Before insulin was discovered, diabetes patients had short life expectancies and were forced into restrictive diets that oftentimes prescribed as little as 450 calories per day. Insulin, a hormone that promotes glucose stability by regulating the metabolism of carbohydrates, helped revolutionize the way diabetes is treated. In 1922, the hormone helped save the first diabetic person to be treated with it, even though scientists were unsure of how it actually interacted with or got into cells for decades after.
In 1985, medical researcher Dr. Ora Mendelsohn Rosen ’56, along with other colleagues and researchers at Memorial Sloan Kettering Cancer Center, solved the mystery when they successfully cloned an insulin receptor gene (INSR). The breakthrough opened the door into valuable medical insights, such as the unique DNA sequence of the receptor that insulin binds to, as well as how signals are transmitted by the receptor, offering scientists a new understanding of cell communication for diseases such as diabetes and cancer.
Born in New York City in 1935, Rosen was surrounded by intellectual curiosity throughout her childhood — her father, Isaac Mendelsohn, was a professor of Semitic languages at Columbia University, and her mother, Fanny Mendelsohn, was a remedial reading specialist. As a young woman, Rosen didn’t venture far from her Upper West Side home when she enrolled at Barnard College in the early 1950s. Her interests in medical research led the pre-med student to major in zoology. An exceptional student, Rosen was awarded the Edna Henry Bennett Memorial Scholarship by the Department of Zoology in 1955, during her junior year. This award allowed her to conduct research at biology laboratories over the summer. After graduating in 1956, she married physician Samuel Rosen and had two children. Rosen wasted no time returning to academia and joined Columbia University’s College of Physicians and Surgeons.
Rosen graduated first in her class in 1960 and then moved on to New York University in the early 1960s, where she studied biochemistry and cell biology in their laboratories. After conducting additional research at NYU, she joined the faculty at Albert Einstein College of Medicine in New York in 1966, as an assistant professor of medicine. Rosen triumphed not only in her research but in leadership; her quick promotion after only a year at Einstein to the position of associate professor of medicine was a testament to her intellectual vigor as a researcher. A few years later, she was promoted again to chair of the department of molecular biology and soon after became director of the division of endocrinology.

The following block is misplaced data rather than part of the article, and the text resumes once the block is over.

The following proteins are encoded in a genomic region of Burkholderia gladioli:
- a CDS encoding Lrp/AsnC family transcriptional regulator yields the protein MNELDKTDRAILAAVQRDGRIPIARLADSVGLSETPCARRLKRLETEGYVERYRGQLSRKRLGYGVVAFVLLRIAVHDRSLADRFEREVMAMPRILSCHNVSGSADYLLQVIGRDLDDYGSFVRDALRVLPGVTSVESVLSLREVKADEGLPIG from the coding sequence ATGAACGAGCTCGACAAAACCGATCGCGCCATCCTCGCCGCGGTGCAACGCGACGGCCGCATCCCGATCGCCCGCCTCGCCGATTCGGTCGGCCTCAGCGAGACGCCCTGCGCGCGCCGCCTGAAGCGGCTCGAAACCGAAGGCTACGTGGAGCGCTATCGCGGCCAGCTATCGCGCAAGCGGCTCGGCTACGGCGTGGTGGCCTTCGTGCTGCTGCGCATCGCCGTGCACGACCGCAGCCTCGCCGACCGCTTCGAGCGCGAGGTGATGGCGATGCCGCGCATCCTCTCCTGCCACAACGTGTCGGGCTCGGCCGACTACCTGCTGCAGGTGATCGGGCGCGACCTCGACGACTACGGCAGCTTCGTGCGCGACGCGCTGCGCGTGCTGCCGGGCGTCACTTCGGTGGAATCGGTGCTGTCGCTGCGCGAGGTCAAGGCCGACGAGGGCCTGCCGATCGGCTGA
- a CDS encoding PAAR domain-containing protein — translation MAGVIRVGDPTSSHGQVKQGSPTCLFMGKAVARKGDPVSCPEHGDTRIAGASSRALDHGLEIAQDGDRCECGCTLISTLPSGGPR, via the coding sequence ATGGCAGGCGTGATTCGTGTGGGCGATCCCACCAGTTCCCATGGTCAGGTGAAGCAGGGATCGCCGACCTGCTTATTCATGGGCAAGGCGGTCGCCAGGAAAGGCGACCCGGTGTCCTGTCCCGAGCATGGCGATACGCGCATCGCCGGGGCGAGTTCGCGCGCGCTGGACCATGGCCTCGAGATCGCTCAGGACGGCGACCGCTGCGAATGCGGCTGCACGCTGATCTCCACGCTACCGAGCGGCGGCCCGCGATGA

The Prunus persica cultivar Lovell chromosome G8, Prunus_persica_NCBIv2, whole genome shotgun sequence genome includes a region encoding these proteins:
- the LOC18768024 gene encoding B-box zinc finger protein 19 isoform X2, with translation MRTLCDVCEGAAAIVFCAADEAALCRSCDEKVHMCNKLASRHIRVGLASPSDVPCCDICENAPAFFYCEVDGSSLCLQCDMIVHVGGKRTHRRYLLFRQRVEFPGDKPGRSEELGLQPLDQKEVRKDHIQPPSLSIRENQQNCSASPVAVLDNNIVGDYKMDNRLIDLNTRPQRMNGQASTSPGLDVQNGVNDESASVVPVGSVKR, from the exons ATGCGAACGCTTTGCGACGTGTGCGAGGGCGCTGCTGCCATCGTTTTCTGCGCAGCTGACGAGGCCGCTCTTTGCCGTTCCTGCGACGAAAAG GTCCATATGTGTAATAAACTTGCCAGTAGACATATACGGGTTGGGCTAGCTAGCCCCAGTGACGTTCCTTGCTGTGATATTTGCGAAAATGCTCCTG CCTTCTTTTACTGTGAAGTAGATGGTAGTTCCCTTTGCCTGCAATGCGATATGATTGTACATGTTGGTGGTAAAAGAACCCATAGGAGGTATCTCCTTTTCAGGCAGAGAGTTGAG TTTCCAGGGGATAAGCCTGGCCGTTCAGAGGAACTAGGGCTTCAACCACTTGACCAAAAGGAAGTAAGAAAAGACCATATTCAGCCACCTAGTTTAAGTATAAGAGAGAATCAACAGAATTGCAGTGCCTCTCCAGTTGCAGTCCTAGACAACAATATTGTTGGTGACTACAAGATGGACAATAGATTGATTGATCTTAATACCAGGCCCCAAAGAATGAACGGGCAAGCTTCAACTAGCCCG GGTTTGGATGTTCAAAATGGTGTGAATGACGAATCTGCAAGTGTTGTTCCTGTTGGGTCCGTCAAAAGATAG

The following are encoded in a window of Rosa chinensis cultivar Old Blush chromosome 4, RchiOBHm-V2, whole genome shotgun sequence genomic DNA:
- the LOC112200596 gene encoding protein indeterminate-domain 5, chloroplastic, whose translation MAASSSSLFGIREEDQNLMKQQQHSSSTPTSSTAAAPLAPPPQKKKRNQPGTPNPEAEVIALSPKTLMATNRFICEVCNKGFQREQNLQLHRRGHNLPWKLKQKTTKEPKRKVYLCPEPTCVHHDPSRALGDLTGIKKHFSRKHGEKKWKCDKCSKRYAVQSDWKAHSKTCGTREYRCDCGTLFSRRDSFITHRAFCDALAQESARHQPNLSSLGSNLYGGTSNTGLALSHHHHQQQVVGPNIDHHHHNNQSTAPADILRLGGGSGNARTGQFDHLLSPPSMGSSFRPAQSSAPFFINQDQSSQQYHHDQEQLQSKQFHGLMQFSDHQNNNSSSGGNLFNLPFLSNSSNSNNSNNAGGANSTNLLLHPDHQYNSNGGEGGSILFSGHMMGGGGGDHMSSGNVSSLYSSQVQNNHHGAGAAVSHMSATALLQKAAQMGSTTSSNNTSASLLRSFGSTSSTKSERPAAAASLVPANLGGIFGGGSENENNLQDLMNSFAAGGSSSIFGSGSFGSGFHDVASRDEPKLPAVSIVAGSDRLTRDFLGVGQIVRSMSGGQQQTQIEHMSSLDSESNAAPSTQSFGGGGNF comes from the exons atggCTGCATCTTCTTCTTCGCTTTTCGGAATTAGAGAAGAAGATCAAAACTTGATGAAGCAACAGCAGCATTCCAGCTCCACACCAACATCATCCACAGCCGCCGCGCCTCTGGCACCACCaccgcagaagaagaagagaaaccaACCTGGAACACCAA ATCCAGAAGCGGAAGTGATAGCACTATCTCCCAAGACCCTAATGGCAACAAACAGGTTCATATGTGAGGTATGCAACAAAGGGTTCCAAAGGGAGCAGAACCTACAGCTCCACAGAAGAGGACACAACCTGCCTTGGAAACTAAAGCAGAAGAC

Many of Rosen’s major career successes took place at Memorial Sloan Kettering, where she joined as a faculty member in 1984, thoroughly researching the influence of hormones in relation to cell growth and development. One year later, she was honored at the New York Academy of Sciences with the Louis and Bert Freedom Award for Research in Biochemistry. Rosen’s success in cloning the receptor cell for insulin broadened insulin research. She paved the way for future scientists to investigate the inner mechanisms of receptor cells and how they transmit signals from the surface of the cell to the interior of the cell.
Rosen’s achievements became recognized on a national level when she was elected to the National Academy of Sciences in 1989, at a time when the organization rarely elected women. During that same year, she was awarded the Banting Medal from the American Diabetes Association, which is the most prestigious award given to trailblazers within the field of diabetes. Additionally, she received an award from the American Medical Women’s Association.
At the age of 54, Rosen passed away in her Upper East Side home from breast cancer. While her career was cut short, her groundbreaking accomplishments and research, as well as her determination and drive, left a legacy that greatly improved the field of medicine by hastening a clearer understanding of insulin.
– TARA TERRANOVA ’25